Singita Kruger National Park

Kruger National Park | August 2019

The promise of summer is upon us, with warm winds and slightly warmer mornings, waterholes diminishing daily as the ever climbing temperatures suck up the remaining pools of water. As we head further into the dry season our concentration of animals becomes very apparent, with massive herds of zebra and elephant frequenting the N’wanetsi Concession daily, having to make the long arduous journey from the surrounding dry grazing grounds towards the rivers and the ever productive Gudzane dam. Flame creepers drape over riverine vegetation, fireflies are out, yellow-billed kites are back early, and the majestic morning glory flowers bloom; all sensing the seasonal change.

Here’s a Sightings Snapshot for August:


  • We had a total of 110 different lion sightings for the month of August.
  • Three of our lion prides are denning at the moment, with the Shishangaan Pride, Mananga Pride and Mountain Pride hiding cubs around various denning sites across the property. We are looking forward to the mothers bringing out their cubs and introducing them to the respective prides.
  • The Kumana Males were seen on 13 different occasions, still in association with the Shishangaan Females. They have primarily been spotted around the lodges, and their roars have been heard filling the night skies on most evenings.
  • The Shishangaan Males were seen on 19 occasions, mostly in the company of the Mountain Pride and Mananga Pride. All three males are still in very good condition.
  • The Shishangaan Pride have been seen on 14 occasions. On the morning of the 26th several guides witnessed the pride set-up and ambush a zebra as it made its way towards the water.
  • The Mananga Pride was primarily found around Gudzane Dam. A den-site was also discovered earlier this month, but it is uncertain as to how many cubs have been born as the mother is still hiding them in a thicket.
  • The Mountain Pride is still doing well, and they too have new cubs that the lioness is hiding close to Two Tekwane Drainage.
  • 23 Members of the Southern Pride have also been seen venturing into the territory of the Shishangaan Pride. The majority of this pride consists of very inquisitive sub-adults and cubs. On the evening of the 25th they were found chasing two honey badgers, and after an epic battle, they managed to subdue and kill one of the badgers.


  • Leopard sightings have been a bit sporadic this month, with a total of 31 seen, possibly due to the increased number of lions in the area. The N’wanetsi Male was seen on numerous occasions in and around the N’wanetsi River. The Nhlangulene Female was also seen and provided some great photographic opportunities.


  • There were five sightings of cheetah recorded in August. Two male cheetah were seen around the Central Depression.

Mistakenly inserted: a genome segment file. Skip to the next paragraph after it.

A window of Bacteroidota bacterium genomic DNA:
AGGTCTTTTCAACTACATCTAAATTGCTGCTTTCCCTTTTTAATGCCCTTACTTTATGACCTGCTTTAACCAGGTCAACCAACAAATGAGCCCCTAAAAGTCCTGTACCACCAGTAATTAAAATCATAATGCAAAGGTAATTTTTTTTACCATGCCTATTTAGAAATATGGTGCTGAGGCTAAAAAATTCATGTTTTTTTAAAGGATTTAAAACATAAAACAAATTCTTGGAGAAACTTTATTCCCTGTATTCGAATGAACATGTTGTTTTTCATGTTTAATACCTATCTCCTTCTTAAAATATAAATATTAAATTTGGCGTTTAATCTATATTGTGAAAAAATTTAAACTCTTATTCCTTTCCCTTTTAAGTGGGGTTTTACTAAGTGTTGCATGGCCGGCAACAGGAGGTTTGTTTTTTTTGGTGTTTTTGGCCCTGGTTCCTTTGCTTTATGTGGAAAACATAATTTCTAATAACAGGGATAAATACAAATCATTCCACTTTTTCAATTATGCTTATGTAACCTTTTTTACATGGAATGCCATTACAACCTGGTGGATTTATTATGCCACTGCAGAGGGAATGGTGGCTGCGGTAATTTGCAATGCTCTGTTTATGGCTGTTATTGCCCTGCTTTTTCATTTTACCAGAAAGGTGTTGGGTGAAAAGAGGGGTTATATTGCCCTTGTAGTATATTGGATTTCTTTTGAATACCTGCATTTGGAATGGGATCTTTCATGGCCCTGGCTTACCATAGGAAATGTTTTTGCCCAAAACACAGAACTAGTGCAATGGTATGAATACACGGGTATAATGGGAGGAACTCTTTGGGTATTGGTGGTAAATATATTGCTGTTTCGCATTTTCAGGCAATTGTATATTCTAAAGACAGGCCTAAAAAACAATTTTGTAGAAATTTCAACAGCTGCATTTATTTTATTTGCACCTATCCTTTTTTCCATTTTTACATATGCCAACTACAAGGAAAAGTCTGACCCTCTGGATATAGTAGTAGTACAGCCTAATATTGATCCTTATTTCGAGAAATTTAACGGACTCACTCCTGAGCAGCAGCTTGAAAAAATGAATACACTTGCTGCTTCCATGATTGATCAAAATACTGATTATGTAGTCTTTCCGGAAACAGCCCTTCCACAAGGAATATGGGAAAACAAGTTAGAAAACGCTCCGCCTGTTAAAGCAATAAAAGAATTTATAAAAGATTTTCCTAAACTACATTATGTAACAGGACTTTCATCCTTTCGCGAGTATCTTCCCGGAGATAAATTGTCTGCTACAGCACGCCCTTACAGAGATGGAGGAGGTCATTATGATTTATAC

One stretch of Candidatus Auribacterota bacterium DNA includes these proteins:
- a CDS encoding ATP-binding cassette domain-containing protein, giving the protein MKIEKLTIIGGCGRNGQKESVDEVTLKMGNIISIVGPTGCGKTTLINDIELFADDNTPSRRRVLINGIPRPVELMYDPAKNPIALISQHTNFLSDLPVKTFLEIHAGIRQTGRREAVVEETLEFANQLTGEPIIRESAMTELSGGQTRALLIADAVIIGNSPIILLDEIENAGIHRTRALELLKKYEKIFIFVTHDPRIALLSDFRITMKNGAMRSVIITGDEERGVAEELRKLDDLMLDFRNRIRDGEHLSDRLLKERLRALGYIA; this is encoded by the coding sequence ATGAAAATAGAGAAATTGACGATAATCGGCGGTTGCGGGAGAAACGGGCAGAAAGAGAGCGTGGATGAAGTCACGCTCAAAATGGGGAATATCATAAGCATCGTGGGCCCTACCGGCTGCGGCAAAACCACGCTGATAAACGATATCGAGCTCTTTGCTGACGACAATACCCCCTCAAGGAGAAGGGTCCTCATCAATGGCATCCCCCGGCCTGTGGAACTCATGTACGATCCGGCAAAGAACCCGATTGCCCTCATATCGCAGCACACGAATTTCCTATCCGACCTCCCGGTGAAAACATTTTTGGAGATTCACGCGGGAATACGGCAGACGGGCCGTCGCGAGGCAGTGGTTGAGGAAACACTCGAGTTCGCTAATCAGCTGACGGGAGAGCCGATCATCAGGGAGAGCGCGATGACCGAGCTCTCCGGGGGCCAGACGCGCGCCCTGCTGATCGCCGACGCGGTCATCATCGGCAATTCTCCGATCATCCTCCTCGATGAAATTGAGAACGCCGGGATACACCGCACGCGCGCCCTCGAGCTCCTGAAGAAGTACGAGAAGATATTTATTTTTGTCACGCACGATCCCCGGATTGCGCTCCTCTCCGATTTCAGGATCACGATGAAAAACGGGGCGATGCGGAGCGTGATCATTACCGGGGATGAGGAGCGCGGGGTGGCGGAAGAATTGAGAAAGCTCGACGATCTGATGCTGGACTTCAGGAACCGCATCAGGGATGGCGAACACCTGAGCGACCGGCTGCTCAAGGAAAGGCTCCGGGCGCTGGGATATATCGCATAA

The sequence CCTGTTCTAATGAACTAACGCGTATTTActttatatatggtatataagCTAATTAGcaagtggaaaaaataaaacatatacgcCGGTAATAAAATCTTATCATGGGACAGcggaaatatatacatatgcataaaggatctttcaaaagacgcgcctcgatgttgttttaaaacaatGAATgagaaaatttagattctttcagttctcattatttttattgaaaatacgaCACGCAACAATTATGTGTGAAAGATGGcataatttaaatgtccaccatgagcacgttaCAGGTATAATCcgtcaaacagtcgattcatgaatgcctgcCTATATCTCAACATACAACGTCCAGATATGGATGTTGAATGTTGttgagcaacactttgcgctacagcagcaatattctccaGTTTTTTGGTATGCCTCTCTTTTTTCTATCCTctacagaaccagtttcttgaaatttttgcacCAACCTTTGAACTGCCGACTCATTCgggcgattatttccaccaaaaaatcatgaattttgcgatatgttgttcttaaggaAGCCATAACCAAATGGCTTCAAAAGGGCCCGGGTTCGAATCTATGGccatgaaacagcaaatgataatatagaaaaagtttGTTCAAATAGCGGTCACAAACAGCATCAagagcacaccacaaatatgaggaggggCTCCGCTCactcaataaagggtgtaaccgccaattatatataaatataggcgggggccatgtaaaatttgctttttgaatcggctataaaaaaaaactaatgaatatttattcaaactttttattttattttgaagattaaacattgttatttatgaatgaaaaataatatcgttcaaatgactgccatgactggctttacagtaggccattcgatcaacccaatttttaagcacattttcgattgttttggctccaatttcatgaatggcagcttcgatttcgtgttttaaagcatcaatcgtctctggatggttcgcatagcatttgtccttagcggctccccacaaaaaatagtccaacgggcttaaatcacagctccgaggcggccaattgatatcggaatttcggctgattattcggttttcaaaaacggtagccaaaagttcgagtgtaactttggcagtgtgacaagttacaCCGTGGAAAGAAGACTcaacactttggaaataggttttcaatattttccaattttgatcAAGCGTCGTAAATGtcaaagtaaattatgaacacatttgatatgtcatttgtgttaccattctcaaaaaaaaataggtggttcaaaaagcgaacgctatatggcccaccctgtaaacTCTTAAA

• A sub-adult had been killed by one on the Kumana male lions, close to Tortillis Clearing. The carcass was scavenged by a fellow clan member, and even a leopard fed on the remains.


  • Elephants are plentiful this time of the year due to the dry conditions and abundant water on the concession. Gudzane Dam in particular has been very popular and numerous herds are seen daily coming down to drink and cooling down with mud from one of the many wallows around the water’s edge.


  • As is usual for this time of the year, very large herds of buffalo are seen making their way down to the available water on the concession. A very large herd of around 1 000 individuals has been moving in and out providing great photographic opportunities as they create large plumes of dust as they speed up to get to the water’s edge for a welcome drink.

Plains game

  • There are large herds of zebra, wildebeest and giraffe present at the moment, particularly in and around the area of where the management burn took place recently. Large groups of waterbuck are also present all along the N’wanetsi as well as the always present large groups of impala.

Rare sightings

  • A coalition of two male cheetahs was found near Impala Lilly where they had managed to kill an impala ram. The commotion soon attracted the attention of a family of black-backed jackal and a flock of vultures, and within minutes, a Mountain Pride lioness came in to inspect. Once she saw the cheetah, she charged in and stole the kill from them, and the two brothers could do nothing but run off and look on at a distance as their hard-earned meal got devoured in front of their eyes.
  • We also witnessed two young Shish lionesses robbing a leopard of its fresh impala kill. While the leopard retreated into the canopy out of reach of the lions, a young lioness climbed the tree and awkwardly started to feed while her sister waited patiently at the bottom for the carcass to fall down.


  • A yellow-billed kite was seen scavenging from a carcass on the 1st of August. This Intra-African migrant is usually the first to arrive, heralding the arrival of summer.


Read the full wildlife report here: Singita Kruger National Park Wildlife Journal – August 2019